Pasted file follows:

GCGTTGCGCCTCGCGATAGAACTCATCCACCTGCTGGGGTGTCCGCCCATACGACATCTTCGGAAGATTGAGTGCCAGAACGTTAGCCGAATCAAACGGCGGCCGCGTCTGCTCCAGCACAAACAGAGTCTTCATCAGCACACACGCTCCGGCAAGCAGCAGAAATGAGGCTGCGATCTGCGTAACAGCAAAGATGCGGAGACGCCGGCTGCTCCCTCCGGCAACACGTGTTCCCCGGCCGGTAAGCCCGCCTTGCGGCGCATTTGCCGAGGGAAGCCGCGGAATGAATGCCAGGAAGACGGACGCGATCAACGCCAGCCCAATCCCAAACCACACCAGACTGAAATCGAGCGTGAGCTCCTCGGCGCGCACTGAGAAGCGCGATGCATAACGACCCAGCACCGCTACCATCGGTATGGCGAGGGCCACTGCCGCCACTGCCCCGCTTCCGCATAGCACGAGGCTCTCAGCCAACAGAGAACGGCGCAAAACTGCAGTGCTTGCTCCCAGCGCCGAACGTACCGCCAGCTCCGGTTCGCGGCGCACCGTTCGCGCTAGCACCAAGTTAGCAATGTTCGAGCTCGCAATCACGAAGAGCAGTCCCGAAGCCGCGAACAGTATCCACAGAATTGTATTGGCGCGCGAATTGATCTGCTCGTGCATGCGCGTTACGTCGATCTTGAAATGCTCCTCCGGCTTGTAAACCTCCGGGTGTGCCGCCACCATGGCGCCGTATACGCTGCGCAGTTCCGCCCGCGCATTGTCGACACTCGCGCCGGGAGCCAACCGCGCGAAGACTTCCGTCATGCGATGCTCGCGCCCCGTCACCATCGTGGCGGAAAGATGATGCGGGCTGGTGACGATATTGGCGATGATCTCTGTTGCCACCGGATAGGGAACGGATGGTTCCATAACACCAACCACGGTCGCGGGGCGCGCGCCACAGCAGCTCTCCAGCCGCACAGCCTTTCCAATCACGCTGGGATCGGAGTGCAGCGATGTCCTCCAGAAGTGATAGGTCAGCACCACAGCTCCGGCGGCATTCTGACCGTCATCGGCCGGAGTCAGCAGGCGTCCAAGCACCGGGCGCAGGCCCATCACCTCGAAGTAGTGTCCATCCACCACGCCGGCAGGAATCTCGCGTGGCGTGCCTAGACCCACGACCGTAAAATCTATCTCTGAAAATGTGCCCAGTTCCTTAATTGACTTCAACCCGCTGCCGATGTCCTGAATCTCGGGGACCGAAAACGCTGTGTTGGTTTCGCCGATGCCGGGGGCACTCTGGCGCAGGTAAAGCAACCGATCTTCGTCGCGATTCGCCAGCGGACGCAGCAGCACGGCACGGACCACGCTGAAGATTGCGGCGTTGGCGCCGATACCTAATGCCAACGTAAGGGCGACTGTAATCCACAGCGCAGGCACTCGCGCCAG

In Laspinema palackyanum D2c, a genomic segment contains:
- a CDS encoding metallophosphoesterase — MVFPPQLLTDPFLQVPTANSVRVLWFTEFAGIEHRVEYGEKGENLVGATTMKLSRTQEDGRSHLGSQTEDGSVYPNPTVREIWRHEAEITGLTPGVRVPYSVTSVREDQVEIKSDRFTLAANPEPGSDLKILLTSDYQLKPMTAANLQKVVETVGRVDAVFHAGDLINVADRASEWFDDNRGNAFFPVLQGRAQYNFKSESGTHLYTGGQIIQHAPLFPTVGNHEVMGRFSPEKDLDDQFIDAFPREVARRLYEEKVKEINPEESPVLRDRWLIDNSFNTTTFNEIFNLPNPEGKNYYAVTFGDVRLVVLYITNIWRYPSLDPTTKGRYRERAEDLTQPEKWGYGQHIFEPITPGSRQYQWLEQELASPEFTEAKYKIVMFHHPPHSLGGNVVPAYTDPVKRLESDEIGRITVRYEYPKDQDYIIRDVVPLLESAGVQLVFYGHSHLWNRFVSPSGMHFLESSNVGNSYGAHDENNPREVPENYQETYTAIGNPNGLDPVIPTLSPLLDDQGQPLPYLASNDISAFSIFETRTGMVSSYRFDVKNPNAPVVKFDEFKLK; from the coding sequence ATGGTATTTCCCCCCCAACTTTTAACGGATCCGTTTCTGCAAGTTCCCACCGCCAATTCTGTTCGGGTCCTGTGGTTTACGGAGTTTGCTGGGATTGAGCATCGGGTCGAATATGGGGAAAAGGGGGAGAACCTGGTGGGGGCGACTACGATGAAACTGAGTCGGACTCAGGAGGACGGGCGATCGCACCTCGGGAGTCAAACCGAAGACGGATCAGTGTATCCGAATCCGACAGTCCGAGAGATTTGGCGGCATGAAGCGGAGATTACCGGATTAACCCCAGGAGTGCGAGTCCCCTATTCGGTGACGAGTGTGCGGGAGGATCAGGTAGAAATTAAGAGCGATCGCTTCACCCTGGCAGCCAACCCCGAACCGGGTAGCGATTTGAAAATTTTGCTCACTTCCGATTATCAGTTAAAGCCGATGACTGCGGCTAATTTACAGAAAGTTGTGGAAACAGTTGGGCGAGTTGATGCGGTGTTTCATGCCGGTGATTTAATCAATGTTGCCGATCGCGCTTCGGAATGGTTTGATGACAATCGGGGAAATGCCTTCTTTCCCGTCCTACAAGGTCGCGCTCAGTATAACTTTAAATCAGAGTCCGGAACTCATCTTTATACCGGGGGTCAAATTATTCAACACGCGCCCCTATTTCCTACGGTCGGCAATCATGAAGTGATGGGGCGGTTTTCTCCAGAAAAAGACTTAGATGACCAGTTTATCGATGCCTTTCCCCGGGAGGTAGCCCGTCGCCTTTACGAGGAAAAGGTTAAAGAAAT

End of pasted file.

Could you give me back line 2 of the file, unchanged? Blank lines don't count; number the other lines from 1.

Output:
In Laspinema palackyanum D2c, a genomic segment contains: